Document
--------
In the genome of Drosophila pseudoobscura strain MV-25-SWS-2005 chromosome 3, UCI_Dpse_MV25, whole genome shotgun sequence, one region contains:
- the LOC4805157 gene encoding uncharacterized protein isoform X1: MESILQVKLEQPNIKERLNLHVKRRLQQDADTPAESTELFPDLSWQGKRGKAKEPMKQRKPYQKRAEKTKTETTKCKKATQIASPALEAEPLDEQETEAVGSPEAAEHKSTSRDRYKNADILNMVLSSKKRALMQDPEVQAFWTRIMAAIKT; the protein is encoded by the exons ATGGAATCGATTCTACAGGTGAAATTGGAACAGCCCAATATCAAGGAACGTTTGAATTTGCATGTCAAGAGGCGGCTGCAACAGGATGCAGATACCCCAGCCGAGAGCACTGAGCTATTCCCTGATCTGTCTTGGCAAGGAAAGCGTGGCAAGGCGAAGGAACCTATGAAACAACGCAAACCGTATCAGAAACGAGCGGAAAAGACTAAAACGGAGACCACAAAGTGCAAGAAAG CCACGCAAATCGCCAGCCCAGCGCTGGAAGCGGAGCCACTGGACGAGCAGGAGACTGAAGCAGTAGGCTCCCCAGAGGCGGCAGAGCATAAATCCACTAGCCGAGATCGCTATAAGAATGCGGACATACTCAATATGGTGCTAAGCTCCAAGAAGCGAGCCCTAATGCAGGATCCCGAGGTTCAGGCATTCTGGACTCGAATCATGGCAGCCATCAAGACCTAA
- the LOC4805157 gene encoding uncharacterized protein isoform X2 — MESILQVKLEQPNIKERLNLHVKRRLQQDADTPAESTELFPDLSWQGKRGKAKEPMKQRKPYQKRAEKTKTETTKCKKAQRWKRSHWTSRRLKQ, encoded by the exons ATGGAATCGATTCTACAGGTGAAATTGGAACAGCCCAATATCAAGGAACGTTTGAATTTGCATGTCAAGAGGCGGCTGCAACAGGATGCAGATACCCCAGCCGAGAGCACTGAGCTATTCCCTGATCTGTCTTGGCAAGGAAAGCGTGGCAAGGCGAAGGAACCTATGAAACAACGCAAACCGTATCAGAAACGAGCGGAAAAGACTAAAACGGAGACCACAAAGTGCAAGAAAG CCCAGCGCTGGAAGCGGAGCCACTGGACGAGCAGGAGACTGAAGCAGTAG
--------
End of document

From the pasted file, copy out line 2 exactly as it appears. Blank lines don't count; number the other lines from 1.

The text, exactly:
- the LOC4805157 gene encoding uncharacterized protein isoform X1: MESILQVKLEQPNIKERLNLHVKRRLQQDADTPAESTELFPDLSWQGKRGKAKEPMKQRKPYQKRAEKTKTETTKCKKATQIASPALEAEPLDEQETEAVGSPEAAEHKSTSRDRYKNADILNMVLSSKKRALMQDPEVQAFWTRIMAAIKT; the protein is encoded by the exons ATGGAATCGATTCTACAGGTGAAATTGGAACAGCCCAATATCAAGGAACGTTTGAATTTGCATGTCAAGAGGCGGCTGCAACAGGATGCAGATACCCCAGCCGAGAGCACTGAGCTATTCCCTGATCTGTCTTGGCAAGGAAAGCGTGGCAAGGCGAAGGAACCTATGAAACAACGCAAACCGTATCAGAAACGAGCGGAAAAGACTAAAACGGAGACCACAAAGTGCAAGAAAG CCACGCAAATCGCCAGCCCAGCGCTGGAAGCGGAGCCACTGGACGAGCAGGAGACTGAAGCAGTAGGCTCCCCAGAGGCGGCAGAGCATAAATCCACTAGCCGAGATCGCTATAAGAATGCGGACATACTCAATATGGTGCTAAGCTCCAAGAAGCGAGCCCTAATGCAGGATCCCGAGGTTCAGGCATTCTGGACTCGAATCATGGCAGCCATCAAGACCTAA